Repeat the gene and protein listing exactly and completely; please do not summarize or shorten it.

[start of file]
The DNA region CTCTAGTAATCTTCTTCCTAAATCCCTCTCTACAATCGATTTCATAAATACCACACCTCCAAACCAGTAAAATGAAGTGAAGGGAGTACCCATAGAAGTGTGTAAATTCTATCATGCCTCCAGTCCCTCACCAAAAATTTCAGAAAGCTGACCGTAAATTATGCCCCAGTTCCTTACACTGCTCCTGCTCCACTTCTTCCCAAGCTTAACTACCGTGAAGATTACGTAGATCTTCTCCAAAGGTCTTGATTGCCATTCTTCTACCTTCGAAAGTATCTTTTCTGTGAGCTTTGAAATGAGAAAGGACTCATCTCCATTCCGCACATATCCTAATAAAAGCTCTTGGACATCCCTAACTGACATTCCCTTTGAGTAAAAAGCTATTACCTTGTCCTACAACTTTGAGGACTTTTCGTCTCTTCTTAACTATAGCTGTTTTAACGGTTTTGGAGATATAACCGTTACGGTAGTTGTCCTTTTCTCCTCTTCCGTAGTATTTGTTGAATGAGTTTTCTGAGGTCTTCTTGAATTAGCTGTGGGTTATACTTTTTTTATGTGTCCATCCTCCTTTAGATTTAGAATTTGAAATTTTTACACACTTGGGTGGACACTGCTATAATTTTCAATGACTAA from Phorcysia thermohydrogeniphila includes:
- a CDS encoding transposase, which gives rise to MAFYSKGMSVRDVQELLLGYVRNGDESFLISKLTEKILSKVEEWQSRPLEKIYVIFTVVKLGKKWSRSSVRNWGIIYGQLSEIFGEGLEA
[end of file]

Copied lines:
The DNA region CTCTAGTAATCTTCTTCCTAAATCCCTCTCTACAATCGATTTCATAAATACCACACCTCCAAACCAGTAAAATGAAGTGAAGGGAGTACCCATAGAAGTGTGTAAATTCTATCATGCCTCCAGTCCCTCACCAAAAATTTCAGAAAGCTGACCGTAAATTATGCCCCAGTTCCTTACACTGCTCCTGCTCCACTTCTTCCCAAGCTTAACTACCGTGAAGATTACGTAGATCTTCTCCAAAGGTCTTGATTGCCATTCTTCTACCTTCGAAAGTATCTTTTCTGTGAGCTTTGAAATGAGAAAGGACTCATCTCCATTCCGCACATATCCTAATAAAAGCTCTTGGACATCCCTAACTGACATTCCCTTTGAGTAAAAAGCTATTACCTTGTCCTACAACTTTGAGGACTTTTCGTCTCTTCTTAACTATAGCTGTTTTAACGGTTTTGGAGATATAACCGTTACGGTAGTTGTCCTTTTCTCCTCTTCCGTAGTATTTGTTGAATGAGTTTTCTGAGGTCTTCTTGAATTAGCTGTGGGTTATACTTTTTTTATGTGTCCATCCTCCTTTAGATTTAGAATTTGAAATTTTTACACACTTGGGTGGACACTGCTATAATTTTCAATGACTAA from Phorcysia thermohydrogeniphila includes:
- a CDS encoding transposase, which gives rise to MAFYSKGMSVRDVQELLLGYVRNGDESFLISKLTEKILSKVEEWQSRPLEKIYVIFTVVKLGKKWSRSSVRNWGIIYGQLSEIFGEGLEA